But what worked from the MSU 14-yard line down to the Tide 25 didn't, as on second down Relf shuttled in. He kept for one yard, was blitzed into an underthrow, and after all the fuss and flurry DePasquale missed. Russell was a trooper in postgame, saying he wasn't bothered by having to step aside having brought the ball so far and while he had a hot hand.

"No, we practiced it all week. Coach felt Chris gave us a better shot down in the red zone, it's something we practiced. It's no big deal to me, I just have to do what I've got to do to get my team down the field." So red zone percentages were behind going with Relf on the next series, after Lawrence's interception and return to the Tide four.

"We rotate in and out in practice, we do it all. Some of the things I do Chris can do, and vice-versa. It just depends on how Coach Mullen feels at the time." Besides, in the last two Russell starts Relf had entered and produced points both running and throwing in the red zone. That was against defenses not in the same league as Alabama's of course.

The coach's feelings were pretty blunt afterwards. Asked if he thought rotating quarterbacks left each looking ‘over their shoulder' during games Mullen had a one-word response. "No." With amplification asked, "We call plays. There's a lot of things we want to do with guys at different times. So we rotated. We rotated tailback, too. And receivers."

Not after intermission though as Relf did not return. "He had a mild concussion," Mullen said. "So we didn't play him the second half."

FOOT WORK: Just four weeks ago DePasquale was on track to finish as Mississippi State's most accurate placekicker ever, perfect on PATs and making over 80% of career field goals. He is still flawless on points-after for three years.

But his wide-right try from 41 yards was the fifth miss in his last six attempts. So when MSU next faced fourth down it was kickoff man Brian Egan sent on-field. "The other kid didn't have a good look in his eye," said Mullen of DePasquale. "He'd missed a couple, he wasn't looking confident after he missed the one before, he didn't kick it smoothly.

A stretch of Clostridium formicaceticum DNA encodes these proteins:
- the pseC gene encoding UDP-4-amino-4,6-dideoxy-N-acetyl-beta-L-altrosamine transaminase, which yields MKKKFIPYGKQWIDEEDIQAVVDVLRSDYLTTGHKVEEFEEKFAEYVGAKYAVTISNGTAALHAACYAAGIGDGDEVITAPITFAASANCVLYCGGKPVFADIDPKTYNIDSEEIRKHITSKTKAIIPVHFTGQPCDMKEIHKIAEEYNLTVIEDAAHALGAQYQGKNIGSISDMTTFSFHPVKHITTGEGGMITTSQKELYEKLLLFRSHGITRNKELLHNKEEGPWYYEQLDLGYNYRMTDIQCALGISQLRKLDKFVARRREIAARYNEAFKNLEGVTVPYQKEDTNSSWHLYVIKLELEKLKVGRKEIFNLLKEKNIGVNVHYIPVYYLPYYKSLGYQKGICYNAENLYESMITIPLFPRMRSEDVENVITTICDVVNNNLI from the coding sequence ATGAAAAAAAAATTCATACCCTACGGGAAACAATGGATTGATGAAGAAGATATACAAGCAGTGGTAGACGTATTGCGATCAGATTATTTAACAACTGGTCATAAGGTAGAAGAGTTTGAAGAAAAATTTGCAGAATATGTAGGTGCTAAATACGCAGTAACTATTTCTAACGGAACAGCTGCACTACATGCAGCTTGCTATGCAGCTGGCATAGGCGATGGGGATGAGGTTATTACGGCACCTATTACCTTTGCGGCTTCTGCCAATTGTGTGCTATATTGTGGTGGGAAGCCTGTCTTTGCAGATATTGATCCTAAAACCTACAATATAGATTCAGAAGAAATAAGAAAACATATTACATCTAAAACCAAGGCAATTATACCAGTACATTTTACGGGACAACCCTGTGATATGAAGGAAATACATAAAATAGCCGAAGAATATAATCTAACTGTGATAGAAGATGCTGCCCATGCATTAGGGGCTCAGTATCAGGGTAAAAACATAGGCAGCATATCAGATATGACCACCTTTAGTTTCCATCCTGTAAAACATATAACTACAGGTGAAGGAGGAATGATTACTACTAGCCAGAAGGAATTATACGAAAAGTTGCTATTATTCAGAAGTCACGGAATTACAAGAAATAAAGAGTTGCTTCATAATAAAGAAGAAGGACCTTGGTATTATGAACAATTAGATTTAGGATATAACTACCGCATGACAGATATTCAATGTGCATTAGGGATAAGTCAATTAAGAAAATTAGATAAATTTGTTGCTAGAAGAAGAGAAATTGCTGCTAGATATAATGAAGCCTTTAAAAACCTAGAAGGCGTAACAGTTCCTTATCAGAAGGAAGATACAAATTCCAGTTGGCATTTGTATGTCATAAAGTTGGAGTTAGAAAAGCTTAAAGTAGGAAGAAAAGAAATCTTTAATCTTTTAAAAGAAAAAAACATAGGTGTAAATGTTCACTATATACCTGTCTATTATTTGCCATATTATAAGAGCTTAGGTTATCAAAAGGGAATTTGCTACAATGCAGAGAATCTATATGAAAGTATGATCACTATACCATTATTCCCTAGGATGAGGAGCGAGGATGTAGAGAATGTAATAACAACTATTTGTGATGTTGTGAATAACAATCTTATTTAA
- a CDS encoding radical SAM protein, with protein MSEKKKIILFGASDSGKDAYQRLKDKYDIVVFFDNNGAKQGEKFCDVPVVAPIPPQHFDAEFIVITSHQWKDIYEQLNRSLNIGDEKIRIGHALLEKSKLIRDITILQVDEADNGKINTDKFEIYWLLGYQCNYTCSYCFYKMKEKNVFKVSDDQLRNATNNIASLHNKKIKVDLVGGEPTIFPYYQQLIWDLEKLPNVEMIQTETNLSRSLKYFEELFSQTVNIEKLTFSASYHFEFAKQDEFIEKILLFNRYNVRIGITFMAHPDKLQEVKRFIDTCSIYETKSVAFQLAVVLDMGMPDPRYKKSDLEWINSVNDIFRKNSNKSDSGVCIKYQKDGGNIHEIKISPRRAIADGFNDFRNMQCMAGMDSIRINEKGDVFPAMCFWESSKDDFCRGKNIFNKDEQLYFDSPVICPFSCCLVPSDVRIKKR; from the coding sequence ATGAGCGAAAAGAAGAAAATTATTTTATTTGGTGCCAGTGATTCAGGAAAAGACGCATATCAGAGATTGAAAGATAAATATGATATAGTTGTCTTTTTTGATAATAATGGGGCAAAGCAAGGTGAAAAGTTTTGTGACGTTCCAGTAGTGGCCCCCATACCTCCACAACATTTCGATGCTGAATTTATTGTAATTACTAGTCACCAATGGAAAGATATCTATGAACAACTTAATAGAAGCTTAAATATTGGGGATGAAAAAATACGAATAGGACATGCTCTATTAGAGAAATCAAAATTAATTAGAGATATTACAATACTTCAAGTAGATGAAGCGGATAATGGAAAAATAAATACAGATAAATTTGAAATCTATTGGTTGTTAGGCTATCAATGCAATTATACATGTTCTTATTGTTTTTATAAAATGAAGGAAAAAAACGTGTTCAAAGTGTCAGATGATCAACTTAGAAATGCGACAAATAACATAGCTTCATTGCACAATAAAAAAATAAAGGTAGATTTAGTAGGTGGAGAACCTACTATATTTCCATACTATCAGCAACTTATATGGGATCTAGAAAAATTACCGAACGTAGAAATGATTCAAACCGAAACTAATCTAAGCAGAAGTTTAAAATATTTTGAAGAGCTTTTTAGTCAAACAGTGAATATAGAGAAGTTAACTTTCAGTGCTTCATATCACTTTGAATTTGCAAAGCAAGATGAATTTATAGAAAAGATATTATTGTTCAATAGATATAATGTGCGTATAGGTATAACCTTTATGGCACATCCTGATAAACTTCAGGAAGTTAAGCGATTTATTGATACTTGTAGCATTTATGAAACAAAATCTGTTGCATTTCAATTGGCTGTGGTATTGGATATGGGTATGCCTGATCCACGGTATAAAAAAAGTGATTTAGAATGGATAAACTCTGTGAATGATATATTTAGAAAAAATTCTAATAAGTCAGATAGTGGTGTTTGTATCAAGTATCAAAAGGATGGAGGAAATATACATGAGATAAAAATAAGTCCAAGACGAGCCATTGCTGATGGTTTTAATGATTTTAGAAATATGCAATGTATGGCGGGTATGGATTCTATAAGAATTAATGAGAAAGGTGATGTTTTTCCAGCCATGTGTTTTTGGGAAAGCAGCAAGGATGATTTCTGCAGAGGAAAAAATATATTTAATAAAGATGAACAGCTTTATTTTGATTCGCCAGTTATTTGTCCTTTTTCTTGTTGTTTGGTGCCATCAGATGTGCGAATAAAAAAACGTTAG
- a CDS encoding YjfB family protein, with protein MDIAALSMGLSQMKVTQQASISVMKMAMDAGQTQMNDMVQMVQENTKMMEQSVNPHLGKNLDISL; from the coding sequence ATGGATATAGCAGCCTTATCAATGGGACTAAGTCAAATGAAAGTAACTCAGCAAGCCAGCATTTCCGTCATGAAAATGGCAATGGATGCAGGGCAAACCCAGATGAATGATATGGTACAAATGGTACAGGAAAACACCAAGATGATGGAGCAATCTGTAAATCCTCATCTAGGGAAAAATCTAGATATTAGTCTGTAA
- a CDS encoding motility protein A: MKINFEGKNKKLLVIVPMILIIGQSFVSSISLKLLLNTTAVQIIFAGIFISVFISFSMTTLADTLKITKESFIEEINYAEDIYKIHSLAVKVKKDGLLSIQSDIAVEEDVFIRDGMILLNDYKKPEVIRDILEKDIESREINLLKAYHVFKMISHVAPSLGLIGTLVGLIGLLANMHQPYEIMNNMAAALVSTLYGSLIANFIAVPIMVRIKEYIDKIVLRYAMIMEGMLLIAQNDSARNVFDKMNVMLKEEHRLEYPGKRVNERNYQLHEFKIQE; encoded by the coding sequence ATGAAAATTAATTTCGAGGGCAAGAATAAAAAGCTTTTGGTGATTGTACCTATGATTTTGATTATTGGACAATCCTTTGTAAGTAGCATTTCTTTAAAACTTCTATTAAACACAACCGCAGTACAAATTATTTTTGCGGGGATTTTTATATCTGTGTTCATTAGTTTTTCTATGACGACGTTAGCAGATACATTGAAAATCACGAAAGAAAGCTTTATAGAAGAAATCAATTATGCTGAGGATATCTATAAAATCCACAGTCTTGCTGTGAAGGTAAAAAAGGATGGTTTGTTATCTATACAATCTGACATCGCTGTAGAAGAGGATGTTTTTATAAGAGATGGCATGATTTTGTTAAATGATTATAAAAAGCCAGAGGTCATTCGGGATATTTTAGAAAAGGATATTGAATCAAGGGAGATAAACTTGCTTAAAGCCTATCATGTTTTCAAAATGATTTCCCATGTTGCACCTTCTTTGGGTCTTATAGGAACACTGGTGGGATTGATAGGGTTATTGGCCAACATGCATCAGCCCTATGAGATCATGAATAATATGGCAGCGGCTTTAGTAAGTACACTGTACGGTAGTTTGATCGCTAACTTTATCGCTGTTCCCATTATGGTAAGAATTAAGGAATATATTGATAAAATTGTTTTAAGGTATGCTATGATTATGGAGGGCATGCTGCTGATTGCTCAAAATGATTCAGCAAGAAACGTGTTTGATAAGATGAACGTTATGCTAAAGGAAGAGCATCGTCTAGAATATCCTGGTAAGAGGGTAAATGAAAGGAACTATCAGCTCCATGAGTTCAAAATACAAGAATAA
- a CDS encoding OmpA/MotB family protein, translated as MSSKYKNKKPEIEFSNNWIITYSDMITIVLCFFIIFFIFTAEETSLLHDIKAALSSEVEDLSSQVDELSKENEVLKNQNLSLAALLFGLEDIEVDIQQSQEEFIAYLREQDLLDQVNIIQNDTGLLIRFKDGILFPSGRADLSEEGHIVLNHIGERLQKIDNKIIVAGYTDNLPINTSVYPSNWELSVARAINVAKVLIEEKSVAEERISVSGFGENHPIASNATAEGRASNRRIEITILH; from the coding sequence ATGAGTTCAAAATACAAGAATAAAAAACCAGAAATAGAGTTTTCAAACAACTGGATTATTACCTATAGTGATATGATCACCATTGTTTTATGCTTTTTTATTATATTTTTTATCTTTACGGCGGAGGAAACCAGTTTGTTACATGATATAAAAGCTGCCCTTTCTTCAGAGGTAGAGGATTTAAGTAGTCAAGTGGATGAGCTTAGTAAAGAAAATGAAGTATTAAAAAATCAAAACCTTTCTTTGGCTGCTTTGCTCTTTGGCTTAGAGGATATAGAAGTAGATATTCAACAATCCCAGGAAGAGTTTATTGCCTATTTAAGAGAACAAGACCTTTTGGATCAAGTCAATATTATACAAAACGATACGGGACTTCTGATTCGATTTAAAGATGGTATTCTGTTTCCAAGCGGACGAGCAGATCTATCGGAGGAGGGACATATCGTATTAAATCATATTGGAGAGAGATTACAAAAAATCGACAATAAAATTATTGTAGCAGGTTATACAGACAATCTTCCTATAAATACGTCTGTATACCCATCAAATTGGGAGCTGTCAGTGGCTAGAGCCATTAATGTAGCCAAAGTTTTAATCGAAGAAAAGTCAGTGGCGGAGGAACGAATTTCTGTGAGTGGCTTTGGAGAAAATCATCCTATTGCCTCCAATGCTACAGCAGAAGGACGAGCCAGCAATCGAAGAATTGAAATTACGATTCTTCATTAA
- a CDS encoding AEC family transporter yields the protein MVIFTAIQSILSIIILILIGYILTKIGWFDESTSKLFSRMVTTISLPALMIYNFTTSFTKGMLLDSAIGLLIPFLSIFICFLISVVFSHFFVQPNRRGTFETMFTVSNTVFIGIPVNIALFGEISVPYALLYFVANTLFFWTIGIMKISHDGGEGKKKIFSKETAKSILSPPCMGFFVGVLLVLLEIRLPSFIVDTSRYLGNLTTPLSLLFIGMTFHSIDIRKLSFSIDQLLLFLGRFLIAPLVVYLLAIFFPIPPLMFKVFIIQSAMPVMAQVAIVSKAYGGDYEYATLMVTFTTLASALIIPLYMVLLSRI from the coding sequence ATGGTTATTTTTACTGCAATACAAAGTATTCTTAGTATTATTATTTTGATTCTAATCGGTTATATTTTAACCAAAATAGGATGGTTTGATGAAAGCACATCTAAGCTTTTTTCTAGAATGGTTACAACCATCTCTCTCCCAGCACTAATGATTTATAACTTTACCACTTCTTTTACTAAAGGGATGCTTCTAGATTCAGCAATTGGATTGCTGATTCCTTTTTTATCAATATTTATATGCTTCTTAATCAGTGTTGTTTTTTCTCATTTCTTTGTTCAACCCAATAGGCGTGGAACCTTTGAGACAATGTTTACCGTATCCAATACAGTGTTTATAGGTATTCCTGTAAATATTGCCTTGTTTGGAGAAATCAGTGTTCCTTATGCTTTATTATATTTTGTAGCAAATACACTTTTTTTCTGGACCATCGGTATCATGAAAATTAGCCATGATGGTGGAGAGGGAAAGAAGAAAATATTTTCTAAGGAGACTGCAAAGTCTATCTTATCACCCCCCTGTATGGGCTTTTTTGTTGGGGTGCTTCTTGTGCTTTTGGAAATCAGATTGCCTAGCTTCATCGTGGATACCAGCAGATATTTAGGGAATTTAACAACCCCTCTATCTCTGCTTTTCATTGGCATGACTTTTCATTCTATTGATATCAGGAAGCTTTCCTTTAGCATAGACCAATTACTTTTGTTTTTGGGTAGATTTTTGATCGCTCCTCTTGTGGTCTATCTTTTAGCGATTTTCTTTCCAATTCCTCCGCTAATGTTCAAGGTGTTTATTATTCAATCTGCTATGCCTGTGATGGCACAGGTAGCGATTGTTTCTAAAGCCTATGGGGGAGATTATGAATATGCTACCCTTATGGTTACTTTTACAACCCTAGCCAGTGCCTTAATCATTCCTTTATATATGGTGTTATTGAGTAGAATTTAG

"Brian kicks really well in practice, we figured we'd give him an opportunity to see what he could do. He missed his opportunity, too. That's mental toughness, that's poor on my part not making sure they're mentally ready to go make those plays we need."

The two misses loomed so much larger after State's fourth quarter touchdown briefly cut the deficit to 17-7. Just one make in the opening half would have the Dogs in real striking distance. Of course, Alabama had missed two field goals in the first half as well so it was a wash.

Those weren't the only Bulldog breakdowns on special teams. Most glaring was a drop by P Baker Swedenburg he had to fall on at the 31-yard line. Fortunately Alabama failed to convert thanks to one of their misses. State also had a mental gaffe when ‘missile' man Marvin Bure nailed Alabama's return man out of bounds on a punt. The Tide eventually got their first touchdown off this short-field drive, though it took a pass interference on third down to set up first-and-goal.

Somewhat countering this was a 60-yard kickoff return by LaDarius Perkins which set up the only Bulldog touchdown.

MSU-ELLANEOUS NOTES: The game's only turnover was the second-quarter interception by Lawrence. But this also meant that for the first time Mullen lost a game where his team won the turnover battle, after starting 15-0…

Alternate MLB Brandon Maye was suspended from the game for disciplinary reasons…Starting S Nickoe Whitley went out of the game in the first quarter with what appeared to be a hurt left leg, and did not return…CB Corey Broomfield had a career-high 12 tackles. The junior had ten tackles earlier this season against LSU…The crowd of 57,871 was the second-largest in Davis Wade Stadium history, and this was State's 15th-straight sellout.